Longer follow-up data from the phase 1/2 CodeBreaK 100 trial show that patients with KRAS G12C–mutant non–small cell lung cancer experienced improved prolonged overall survival and encouraging response rates with sotorasib.
At a 2-year follow-up, patients with KRAS G12C–mutant non–small cell lung cancer experienced an overall survival (OS) rate of 32.5% (95% CI, 25.0%-40.2%) following treatment with sotorasib (Lumakras), according to longer follow-up data from the phase 1/2 CodeBreaK 100 trial (NCT03600883) that were presented during the 2022 AACR Annual Meeting.1,2
Additional results showed that the overall response rate (ORR) achieved with sotorasib was 40.7% (95% CI, 33.3%-48.4%) and the disease control rate (DCR) was 83.7% (95% CI, 77.3%-88.9%). Moreover, the median duration of response (DOR) was 12.3 months (95% CI, 7.1-15.0), and 50.6% (95% CI, 37.4%-62.4%) of responders were in response for at least 12 months.
The median progression-free survival (PFS) was 6.3 months (95% CI, 5.3-8.2) and the median OS was 12.5 months (95% CI, 10.0-17.8). At 1-year, the OS rate was 50.8% (95% CI, 42.8%-58.2%).
“In this longest follow-up of patients on any KRAS G12C inhibitor, sotorasib demonstrated very meaningful and durable efficacy, as well as a safety profile [that was] consistent with what had been [previously] reported,” Grace K. Dy, MD, chief of thoracic oncology and professor of oncology at Roswell Park Comprehensive Cancer Center, said in a press conference during the meeting. “We also reported a 2-year [OS rate] of [approximately] 33% in [patients with] pretreated KRAS G12C–mutated NSCLC, which compares favorably with what we would expect with historical treatment using docetaxel in this setting.”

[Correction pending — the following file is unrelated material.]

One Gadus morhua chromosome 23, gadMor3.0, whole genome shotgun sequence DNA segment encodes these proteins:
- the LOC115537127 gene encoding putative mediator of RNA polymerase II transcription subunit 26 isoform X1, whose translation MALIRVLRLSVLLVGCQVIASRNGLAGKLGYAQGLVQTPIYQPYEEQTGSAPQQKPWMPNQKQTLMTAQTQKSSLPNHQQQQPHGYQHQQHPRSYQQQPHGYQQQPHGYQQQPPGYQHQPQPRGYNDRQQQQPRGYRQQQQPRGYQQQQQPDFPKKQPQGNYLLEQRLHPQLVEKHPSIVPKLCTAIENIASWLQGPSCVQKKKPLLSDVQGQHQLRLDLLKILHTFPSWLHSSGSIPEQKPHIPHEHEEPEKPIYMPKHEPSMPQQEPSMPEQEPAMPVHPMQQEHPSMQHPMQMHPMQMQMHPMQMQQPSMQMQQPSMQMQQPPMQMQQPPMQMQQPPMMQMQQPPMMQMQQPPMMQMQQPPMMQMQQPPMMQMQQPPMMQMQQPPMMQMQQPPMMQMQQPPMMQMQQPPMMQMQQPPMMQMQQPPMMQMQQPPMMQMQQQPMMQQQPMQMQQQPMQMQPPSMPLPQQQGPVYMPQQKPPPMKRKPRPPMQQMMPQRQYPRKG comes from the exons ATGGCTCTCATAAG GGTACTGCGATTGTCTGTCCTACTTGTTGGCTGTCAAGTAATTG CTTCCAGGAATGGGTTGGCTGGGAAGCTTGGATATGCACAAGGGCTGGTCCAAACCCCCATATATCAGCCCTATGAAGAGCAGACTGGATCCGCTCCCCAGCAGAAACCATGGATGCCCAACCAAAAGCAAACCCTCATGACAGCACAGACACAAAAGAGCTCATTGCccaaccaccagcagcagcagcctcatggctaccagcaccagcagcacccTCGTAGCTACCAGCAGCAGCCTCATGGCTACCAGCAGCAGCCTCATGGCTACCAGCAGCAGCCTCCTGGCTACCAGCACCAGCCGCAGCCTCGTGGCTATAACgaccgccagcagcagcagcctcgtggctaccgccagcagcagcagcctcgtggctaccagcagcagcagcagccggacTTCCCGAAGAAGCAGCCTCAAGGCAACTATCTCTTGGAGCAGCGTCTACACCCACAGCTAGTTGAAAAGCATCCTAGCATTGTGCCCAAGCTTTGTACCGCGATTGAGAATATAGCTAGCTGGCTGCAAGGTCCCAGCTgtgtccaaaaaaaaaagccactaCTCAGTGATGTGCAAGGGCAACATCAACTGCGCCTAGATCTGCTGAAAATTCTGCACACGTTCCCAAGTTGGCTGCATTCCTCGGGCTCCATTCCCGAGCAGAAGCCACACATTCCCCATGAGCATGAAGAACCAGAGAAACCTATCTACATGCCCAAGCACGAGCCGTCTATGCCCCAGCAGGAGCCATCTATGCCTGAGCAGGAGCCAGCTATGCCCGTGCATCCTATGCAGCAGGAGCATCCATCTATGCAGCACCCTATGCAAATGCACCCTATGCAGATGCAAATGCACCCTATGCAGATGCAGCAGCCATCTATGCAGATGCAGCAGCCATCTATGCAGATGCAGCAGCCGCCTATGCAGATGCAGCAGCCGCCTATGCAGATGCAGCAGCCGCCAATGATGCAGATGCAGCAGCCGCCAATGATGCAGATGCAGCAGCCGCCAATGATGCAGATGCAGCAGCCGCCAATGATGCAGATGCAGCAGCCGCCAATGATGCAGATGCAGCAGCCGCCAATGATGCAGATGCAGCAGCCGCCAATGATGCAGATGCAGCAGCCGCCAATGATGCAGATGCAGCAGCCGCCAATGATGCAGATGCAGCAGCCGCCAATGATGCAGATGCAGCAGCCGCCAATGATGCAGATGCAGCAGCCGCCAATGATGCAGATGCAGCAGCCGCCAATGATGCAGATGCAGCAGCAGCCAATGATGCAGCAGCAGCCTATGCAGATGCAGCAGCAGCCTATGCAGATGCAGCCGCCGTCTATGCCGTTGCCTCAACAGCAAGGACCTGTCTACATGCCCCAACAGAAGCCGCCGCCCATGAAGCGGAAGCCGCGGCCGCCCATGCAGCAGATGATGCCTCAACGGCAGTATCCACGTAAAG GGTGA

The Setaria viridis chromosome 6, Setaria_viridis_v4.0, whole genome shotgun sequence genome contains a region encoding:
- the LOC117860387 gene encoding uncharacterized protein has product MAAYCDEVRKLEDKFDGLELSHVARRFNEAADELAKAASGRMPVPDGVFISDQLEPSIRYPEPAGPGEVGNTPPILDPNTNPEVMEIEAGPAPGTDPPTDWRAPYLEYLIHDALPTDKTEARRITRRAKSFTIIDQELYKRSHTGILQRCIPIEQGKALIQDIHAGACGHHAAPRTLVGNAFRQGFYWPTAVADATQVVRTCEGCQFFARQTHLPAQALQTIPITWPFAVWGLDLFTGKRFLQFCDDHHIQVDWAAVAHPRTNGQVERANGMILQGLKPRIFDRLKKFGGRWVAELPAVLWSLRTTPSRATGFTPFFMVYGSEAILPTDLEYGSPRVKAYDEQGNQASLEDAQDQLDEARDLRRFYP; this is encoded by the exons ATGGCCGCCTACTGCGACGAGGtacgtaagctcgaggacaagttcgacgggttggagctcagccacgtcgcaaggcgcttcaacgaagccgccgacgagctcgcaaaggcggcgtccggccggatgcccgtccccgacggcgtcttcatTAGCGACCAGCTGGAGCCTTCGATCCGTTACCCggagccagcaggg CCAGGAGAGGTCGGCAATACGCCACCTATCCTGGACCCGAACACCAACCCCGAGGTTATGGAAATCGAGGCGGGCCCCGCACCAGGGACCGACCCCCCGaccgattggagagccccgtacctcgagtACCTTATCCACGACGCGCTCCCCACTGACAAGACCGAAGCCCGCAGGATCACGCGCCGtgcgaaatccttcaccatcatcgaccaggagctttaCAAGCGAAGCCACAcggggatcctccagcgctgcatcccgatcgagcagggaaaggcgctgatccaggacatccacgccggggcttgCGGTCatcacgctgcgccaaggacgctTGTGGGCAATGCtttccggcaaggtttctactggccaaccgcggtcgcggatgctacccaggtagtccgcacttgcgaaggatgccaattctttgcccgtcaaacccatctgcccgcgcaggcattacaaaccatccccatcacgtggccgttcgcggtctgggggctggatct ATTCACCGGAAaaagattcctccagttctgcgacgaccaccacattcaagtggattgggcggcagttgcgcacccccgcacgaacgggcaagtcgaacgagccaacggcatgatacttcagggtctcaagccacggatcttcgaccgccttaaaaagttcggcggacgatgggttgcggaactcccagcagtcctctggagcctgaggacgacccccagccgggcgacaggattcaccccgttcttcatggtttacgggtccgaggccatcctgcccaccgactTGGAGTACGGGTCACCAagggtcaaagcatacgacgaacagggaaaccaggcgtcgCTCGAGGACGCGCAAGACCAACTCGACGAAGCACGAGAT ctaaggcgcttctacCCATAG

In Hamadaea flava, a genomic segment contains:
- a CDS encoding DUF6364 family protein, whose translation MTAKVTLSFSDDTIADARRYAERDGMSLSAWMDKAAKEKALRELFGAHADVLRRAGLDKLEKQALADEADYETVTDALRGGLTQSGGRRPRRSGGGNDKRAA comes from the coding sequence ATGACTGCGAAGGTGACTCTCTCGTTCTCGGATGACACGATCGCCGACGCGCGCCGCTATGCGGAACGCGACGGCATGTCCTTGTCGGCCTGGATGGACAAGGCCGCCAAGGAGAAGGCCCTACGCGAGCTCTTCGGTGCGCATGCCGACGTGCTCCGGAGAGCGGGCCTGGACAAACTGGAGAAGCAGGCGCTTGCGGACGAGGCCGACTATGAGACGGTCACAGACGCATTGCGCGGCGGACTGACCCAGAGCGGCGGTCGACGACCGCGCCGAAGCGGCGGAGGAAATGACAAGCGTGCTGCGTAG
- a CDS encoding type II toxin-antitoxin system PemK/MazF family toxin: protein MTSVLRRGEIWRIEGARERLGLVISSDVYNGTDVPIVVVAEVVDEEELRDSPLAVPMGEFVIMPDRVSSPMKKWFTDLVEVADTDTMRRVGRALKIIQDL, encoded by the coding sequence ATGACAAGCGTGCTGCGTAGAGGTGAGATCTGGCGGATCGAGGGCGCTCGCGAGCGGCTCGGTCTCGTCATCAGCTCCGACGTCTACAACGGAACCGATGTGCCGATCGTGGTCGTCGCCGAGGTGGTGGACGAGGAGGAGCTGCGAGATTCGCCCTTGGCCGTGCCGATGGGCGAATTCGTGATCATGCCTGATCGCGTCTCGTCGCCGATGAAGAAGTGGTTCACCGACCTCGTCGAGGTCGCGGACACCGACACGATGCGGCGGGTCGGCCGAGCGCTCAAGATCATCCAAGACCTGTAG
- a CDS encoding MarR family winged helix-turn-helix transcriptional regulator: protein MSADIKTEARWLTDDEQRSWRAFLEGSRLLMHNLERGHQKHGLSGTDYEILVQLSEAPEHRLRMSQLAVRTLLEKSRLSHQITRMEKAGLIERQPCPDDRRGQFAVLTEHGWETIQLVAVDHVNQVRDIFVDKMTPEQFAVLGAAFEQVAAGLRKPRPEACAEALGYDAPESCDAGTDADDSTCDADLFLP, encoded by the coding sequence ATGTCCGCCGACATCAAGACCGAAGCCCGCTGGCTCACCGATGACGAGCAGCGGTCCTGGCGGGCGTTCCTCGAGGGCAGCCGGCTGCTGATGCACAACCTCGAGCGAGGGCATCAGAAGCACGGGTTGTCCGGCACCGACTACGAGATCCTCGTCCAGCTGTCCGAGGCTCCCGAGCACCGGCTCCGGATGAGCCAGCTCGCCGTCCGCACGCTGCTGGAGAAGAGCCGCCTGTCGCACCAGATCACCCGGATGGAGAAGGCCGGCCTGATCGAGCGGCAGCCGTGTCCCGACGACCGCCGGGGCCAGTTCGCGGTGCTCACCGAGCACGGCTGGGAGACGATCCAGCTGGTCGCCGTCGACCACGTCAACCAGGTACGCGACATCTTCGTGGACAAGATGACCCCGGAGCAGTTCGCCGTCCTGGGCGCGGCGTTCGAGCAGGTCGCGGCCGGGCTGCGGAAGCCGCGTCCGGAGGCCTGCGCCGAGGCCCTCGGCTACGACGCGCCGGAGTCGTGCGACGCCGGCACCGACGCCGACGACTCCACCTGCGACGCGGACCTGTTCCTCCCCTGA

In May 2021, the FDA approved sotorasib for the treatment of patients with locally advanced or metastatic KRAS G12C–mutant NSCLC who have not received prior therapy. The regulatory decision was based on earlier findings from the CodeBreaK 100 trial.3
The pooled phase 1/2 CodeBreak 100 trial enrolled a total of 174 patients with locally advanced or metastatic KRAS G12C–mutant solid tumors. Patients had received at least 1 prior systemic therapy or were ineligible or intolerant for treatment. Those with stable brain metastases were permitted.
In the trial, study participants received oral sotorasib at the FDA-approved dose, which was 960 mg once daily, until disease progression. Radiographic scans were done every 6 weeks up to week 48 and then once every 12 weeks thereafter.
In the phase 1 portion of the research (n = 48), the primary end point was safety and tolerability; key secondary end points were pharmacokinetics, ORR, DOR, PFS, and duration of stable disease. In the phase 2 part of the trial (n = 126), the primary outcome measure was ORR by RECIST v1.1 criteria by blinded independent central review. Key secondary end points were DOR, DCR, PFS, OS, time to response, and safety.
For the updated analysis, the data cutoff was February 22, 2022. The median follow-up time for OS was 24.9 months.
In the updated analysis, investigators analyzed data from the 174 patients who were treated with sotorasib in the combined phase 1 and 2 portions of CodeBreaK 100; these patients received the FDA-approved dose of sotorasib at 960 mg daily. Notably, 82.8% of patients had previously received both platinum-based chemotherapy and anti–PD-1/PD-L1 treatment.